Reviews provided by Syndetics
Publishers Weekly Review
Sparks (A Bend in the Road, etc.) logs more miles on the winding high road of romance with the story of two middle-aged people who meet by chance in the small North Carolina coastal town of Rodanthe. The impassioned but doomed romance seems to owe much to Robert James Waller's The Bridges of Madison County. Once again, a housewife who has focused on everyone but herself indulges in a brief, intense, secret affair with a stranger who changes her life forever. As the story begins, Adrienne Willis is 60, the divorced mother of three grown children. To help her troubled daughter cope with the untimely recent death of her husband, Adrienne tells her the tale of her love affair, which took place 15 years before. At the time, Adrienne was an uptight matron whose ex-husband had just left her for a younger woman. This rejection colors her entire life, and Sparks realistically portrays a vulnerable and isolated woman who throws herself into raising her children to escape her despair. Paul Flanner, her paramour, is a surgeon and an obsessive workaholic with no genuine connection to his wife or son, whose world completely falls apart when one of his patients inexplicably dies. Sparks builds a taut, plausible relationship between his protagonists, but even fans may be irked by the obviousness of their story and the inevitability of their fate. Agent, Theresa Park. (Sept. 18) Forecast: The obvious echoes of The Bridges of Madison County are more likely to hurt this title than help it, but Sparks has a proven track record, and major television and print advertising and a 25-city author tour should inflate sales. (c) Copyright PWxyz, LLC. All rights reserved
Sparks, popular author of several romantically themed best-sellers, including Message in a Bottle (1998), is back at it with his latest mix of love story and pathos. He doesn't disappoint, whipping up plenty of melodrama in the story of two shattered people, both badly scarred by past experiences, who find each other late in life and realize they are soul mates. Adrienne Willis is a 45-year-old mother of three whose husband recently abandoned her for a younger woman. When she visits the small coastal town of Rodanthe, North Carolina, seeking a bit of respite from her problems, she meets Paul Flanner, a 54-year-old doctor who has sold his thriving medical practice and come to Rodanthe to escape his own tortured past. Despite their short courtship, the two find themselves falling madly and passionately in love and vow to spend their lives together. Unfortunately, Paul needs to make amends with the son he has long neglected and so embarks on an ill-fated trip, which leads to heartbreak. Sparks has a very solid fan base, and they will be clamoring for his latest. --Kathleen Hughes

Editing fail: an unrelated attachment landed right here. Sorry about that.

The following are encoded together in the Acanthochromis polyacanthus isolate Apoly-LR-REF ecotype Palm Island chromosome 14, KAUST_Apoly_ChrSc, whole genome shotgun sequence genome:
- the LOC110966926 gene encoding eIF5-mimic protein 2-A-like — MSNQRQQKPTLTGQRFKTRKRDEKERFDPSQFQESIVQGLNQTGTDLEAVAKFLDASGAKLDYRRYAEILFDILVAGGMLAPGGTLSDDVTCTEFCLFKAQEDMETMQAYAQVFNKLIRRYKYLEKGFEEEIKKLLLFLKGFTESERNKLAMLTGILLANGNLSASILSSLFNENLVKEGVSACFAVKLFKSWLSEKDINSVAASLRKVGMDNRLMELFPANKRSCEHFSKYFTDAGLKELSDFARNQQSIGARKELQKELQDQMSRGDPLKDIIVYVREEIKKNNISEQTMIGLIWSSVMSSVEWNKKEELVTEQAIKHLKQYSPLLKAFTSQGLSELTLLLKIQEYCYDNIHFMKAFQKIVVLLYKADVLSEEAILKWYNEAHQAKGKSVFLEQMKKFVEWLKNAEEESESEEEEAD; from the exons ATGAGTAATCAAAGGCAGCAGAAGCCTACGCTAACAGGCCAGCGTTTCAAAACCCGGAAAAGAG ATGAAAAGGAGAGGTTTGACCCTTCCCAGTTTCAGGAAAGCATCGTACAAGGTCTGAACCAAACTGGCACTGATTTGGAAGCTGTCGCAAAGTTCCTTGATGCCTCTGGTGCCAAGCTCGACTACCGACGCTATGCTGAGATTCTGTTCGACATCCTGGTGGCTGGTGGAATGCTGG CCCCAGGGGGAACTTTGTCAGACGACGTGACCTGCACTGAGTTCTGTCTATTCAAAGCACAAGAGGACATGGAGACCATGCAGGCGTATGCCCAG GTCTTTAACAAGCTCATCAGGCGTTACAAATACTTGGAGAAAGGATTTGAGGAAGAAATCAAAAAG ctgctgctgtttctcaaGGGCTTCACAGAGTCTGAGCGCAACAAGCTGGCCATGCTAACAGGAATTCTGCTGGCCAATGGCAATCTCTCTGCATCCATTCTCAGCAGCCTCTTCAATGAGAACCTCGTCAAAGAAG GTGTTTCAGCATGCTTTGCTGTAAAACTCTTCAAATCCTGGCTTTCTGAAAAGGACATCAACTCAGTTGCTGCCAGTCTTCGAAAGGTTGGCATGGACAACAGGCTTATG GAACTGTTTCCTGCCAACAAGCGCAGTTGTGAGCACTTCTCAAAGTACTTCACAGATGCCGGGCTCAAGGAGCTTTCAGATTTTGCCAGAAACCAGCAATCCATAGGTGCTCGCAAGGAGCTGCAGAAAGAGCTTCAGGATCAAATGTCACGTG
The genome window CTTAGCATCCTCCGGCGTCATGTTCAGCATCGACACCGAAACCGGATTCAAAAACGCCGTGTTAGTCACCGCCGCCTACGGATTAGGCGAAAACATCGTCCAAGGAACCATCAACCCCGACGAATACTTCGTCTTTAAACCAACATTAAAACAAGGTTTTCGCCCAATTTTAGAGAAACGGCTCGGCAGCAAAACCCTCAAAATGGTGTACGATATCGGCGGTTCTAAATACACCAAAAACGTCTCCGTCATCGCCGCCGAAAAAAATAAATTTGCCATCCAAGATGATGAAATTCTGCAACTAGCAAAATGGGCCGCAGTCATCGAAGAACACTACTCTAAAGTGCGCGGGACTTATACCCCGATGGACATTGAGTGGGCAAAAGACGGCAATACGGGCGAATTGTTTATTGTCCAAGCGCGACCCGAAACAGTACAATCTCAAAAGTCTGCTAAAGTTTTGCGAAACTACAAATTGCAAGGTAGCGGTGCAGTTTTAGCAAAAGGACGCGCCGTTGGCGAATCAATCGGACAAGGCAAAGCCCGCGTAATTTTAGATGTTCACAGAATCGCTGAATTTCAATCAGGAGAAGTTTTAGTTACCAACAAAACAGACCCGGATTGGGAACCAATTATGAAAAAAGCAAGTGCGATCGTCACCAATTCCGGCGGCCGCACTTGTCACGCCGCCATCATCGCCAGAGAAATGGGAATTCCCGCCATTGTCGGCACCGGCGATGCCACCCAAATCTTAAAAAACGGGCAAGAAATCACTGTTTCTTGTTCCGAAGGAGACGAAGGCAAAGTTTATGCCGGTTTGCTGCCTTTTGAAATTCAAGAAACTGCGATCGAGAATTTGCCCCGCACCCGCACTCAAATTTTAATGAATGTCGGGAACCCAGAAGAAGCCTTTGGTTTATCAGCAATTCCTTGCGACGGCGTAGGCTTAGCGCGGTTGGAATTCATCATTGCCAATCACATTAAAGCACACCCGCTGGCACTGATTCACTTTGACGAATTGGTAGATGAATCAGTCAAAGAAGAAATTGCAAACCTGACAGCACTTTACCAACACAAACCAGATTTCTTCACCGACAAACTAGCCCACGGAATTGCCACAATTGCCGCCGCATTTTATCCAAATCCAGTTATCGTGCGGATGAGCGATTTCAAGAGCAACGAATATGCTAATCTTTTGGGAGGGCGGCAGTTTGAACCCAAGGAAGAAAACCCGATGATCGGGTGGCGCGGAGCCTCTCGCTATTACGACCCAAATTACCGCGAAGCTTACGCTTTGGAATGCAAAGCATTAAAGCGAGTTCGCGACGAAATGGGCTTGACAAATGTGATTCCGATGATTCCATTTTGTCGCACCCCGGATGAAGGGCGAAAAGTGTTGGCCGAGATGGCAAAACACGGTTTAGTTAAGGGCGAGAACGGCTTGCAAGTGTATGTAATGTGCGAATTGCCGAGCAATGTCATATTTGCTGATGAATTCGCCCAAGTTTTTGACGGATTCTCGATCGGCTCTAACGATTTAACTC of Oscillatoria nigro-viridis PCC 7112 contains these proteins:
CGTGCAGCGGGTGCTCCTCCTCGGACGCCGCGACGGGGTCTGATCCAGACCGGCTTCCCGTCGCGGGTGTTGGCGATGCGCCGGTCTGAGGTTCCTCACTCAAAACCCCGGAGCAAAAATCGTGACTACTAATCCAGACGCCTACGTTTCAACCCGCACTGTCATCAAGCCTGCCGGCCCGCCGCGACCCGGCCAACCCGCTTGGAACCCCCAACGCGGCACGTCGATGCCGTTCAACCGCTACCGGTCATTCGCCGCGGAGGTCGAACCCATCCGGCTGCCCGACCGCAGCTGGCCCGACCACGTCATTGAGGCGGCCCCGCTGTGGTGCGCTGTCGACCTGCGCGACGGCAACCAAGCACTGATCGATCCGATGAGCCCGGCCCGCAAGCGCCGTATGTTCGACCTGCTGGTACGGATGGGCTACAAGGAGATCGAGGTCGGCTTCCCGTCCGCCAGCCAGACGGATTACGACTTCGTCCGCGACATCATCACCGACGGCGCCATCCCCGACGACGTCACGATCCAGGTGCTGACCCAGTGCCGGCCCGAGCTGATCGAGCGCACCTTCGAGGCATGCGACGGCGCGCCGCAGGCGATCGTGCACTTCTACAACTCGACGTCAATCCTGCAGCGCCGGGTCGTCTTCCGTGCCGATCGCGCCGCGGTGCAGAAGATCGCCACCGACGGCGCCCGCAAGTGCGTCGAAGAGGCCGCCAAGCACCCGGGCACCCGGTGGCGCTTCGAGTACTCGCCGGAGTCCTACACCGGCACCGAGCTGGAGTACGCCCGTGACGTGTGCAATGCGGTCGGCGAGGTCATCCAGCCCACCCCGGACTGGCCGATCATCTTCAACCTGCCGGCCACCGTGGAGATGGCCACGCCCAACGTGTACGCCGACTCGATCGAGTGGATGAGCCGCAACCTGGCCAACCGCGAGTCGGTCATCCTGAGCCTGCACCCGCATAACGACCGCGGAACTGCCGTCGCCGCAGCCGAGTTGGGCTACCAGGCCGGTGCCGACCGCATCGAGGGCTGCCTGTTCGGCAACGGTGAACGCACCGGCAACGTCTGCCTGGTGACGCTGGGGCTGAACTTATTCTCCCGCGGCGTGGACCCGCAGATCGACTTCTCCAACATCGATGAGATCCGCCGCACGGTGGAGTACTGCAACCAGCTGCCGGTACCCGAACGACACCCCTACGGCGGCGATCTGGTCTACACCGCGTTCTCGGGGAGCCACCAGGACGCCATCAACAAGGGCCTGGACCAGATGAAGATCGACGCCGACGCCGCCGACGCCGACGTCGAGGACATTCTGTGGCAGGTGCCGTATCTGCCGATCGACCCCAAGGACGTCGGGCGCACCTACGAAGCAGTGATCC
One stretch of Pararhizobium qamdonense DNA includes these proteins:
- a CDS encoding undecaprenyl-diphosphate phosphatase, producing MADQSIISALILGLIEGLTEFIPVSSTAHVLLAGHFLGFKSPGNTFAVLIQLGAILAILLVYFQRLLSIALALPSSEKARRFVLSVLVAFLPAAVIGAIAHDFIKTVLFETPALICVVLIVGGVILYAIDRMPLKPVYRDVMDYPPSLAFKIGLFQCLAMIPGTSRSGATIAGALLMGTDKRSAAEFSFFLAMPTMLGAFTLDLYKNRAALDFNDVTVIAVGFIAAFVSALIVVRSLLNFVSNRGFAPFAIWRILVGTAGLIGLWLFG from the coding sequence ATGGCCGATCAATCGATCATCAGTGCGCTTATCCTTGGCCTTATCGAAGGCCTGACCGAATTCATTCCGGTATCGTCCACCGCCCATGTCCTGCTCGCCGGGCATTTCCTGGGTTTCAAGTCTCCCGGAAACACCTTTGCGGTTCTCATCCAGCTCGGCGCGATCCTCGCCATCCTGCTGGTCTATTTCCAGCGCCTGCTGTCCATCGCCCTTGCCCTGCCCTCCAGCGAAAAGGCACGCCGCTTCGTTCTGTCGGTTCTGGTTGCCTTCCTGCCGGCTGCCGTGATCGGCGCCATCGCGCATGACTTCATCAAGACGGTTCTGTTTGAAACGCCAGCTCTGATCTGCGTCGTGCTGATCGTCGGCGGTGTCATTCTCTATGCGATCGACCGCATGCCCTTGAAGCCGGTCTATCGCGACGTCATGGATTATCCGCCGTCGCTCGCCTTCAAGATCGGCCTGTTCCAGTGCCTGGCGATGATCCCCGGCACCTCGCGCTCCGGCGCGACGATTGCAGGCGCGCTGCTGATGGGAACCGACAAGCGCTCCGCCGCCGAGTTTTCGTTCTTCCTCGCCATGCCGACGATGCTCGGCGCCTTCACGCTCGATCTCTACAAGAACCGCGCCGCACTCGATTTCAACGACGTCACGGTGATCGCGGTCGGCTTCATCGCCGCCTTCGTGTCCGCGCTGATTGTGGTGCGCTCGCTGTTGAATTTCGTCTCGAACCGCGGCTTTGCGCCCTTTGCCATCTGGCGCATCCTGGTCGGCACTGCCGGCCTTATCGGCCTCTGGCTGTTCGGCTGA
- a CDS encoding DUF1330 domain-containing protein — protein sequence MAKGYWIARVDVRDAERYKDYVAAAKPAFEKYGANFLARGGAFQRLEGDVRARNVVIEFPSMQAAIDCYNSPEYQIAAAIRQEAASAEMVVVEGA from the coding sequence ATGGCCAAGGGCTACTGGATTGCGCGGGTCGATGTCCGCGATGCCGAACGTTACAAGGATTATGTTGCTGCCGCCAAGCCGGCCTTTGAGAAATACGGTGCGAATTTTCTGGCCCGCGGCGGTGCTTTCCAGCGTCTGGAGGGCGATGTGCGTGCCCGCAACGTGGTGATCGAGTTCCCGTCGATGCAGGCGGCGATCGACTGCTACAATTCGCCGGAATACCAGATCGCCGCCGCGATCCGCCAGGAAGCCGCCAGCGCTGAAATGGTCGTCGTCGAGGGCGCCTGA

Kirkus Book Review
A mother unburdens a story of past romance to her troubled daughter for no good reason. Adrienne Willis is a middle-aged mother with three kids who, not surprisingly, finds herself in an emotional lurch after her husband dumps her for a younger, prettier thing. Needing to recharge her batteries, Adrienne takes a holiday, watching over her friend's small bed-and-breakfast in the North Carolina beach town of Rodanthe. Then Dr. Paul Flanner appears, himself a cold fish in need of a little warming up. This is the scene laid out by Adrienne to her daughter, Amanda, in a framing device of unusual crudity from Sparks (A Bend in the Road, 2001, etc.). Amanda's husband has recently died and she hasn't quite gotten around to figuring out how to keep on living. Imagining that nothing is better for a broken heart than somebody else's sad story, Adrienne tells her daughter about the great lost love of her life. Paul came to Rodanthe in order to speak with the bereaved family of a woman who had just died after he had operated on her. Paul, of course, was not to blame, but still he suffers inside. Add to that a recent divorce and an estranged child and the result is a tortured soul whom Adrienne finds absolutely irresistible. Of course, the beach, an impending storm, the fact that there are no other visitors around, a roaring fireplace, and any number of moments that could have been culled from a J. Crew catalogue and a Folgers's commercial make romance just about inevitable. Sparks couldn't be less subtle in this harshly mechanical story that adheres to formula in a way that would make an assembly-line romance writer blush. Short, to the point, and absolutely unremarkable: sure to be another medium-hot romance-lite hit for Sparks, who at the very least can never be accused of overstaying his welcome.